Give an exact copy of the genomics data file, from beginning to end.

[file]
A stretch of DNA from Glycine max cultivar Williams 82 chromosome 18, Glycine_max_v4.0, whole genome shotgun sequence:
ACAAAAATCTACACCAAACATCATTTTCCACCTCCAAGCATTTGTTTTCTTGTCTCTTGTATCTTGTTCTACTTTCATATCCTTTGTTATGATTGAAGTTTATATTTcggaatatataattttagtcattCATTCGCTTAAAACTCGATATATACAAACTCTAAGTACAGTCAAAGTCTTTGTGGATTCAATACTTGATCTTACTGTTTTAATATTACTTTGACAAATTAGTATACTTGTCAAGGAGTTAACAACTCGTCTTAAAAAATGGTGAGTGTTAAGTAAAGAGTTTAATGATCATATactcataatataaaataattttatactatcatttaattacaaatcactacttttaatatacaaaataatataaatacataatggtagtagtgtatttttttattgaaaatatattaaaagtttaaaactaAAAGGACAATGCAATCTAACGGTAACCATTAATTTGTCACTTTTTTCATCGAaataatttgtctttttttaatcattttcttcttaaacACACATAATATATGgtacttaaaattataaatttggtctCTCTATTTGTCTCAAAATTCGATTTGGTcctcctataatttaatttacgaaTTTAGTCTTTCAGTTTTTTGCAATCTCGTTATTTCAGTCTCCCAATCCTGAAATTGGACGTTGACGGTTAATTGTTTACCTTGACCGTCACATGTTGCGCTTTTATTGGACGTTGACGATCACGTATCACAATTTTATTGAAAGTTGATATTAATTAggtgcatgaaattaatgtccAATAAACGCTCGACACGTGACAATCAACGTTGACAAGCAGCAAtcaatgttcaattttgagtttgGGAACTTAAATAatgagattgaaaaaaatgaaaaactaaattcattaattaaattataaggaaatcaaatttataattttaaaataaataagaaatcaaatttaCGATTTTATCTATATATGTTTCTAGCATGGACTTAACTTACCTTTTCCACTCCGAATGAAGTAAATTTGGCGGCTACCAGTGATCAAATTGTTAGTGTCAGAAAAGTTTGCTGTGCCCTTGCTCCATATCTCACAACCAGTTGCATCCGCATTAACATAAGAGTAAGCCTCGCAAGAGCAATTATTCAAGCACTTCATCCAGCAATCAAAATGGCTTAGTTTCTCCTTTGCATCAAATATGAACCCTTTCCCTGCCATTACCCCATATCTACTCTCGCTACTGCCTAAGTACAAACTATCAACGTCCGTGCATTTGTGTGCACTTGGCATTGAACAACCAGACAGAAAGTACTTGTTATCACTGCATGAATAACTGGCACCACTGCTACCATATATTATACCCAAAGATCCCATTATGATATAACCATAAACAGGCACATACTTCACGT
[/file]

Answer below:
A stretch of DNA from Glycine max cultivar Williams 82 chromosome 18, Glycine_max_v4.0, whole genome shotgun sequence:
ACAAAAATCTACACCAAACATCATTTTCCACCTCCAAGCATTTGTTTTCTTGTCTCTTGTATCTTGTTCTACTTTCATATCCTTTGTTATGATTGAAGTTTATATTTcggaatatataattttagtcattCATTCGCTTAAAACTCGATATATACAAACTCTAAGTACAGTCAAAGTCTTTGTGGATTCAATACTTGATCTTACTGTTTTAATATTACTTTGACAAATTAGTATACTTGTCAAGGAGTTAACAACTCGTCTTAAAAAATGGTGAGTGTTAAGTAAAGAGTTTAATGATCATATactcataatataaaataattttatactatcatttaattacaaatcactacttttaatatacaaaataatataaatacataatggtagtagtgtatttttttattgaaaatatattaaaagtttaaaactaAAAGGACAATGCAATCTAACGGTAACCATTAATTTGTCACTTTTTTCATCGAaataatttgtctttttttaatcattttcttcttaaacACACATAATATATGgtacttaaaattataaatttggtctCTCTATTTGTCTCAAAATTCGATTTGGTcctcctataatttaatttacgaaTTTAGTCTTTCAGTTTTTTGCAATCTCGTTATTTCAGTCTCCCAATCCTGAAATTGGACGTTGACGGTTAATTGTTTACCTTGACCGTCACATGTTGCGCTTTTATTGGACGTTGACGATCACGTATCACAATTTTATTGAAAGTTGATATTAATTAggtgcatgaaattaatgtccAATAAACGCTCGACACGTGACAATCAACGTTGACAAGCAGCAAtcaatgttcaattttgagtttgGGAACTTAAATAatgagattgaaaaaaatgaaaaactaaattcattaattaaattataaggaaatcaaatttataattttaaaataaataagaaatcaaatttaCGATTTTATCTATATATGTTTCTAGCATGGACTTAACTTACCTTTTCCACTCCGAATGAAGTAAATTTGGCGGCTACCAGTGATCAAATTGTTAGTGTCAGAAAAGTTTGCTGTGCCCTTGCTCCATATCTCACAACCAGTTGCATCCGCATTAACATAAGAGTAAGCCTCGCAAGAGCAATTATTCAAGCACTTCATCCAGCAATCAAAATGGCTTAGTTTCTCCTTTGCATCAAATATGAACCCTTTCCCTGCCATTACCCCATATCTACTCTCGCTACTGCCTAAGTACAAACTATCAACGTCCGTGCATTTGTGTGCACTTGGCATTGAACAACCAGACAGAAAGTACTTGTTATCACTGCATGAATAACTGGCACCACTGCTACCATATATTATACCCAAAGATCCCATTATGATATAACCATAAACAGGCACATACTTCACGT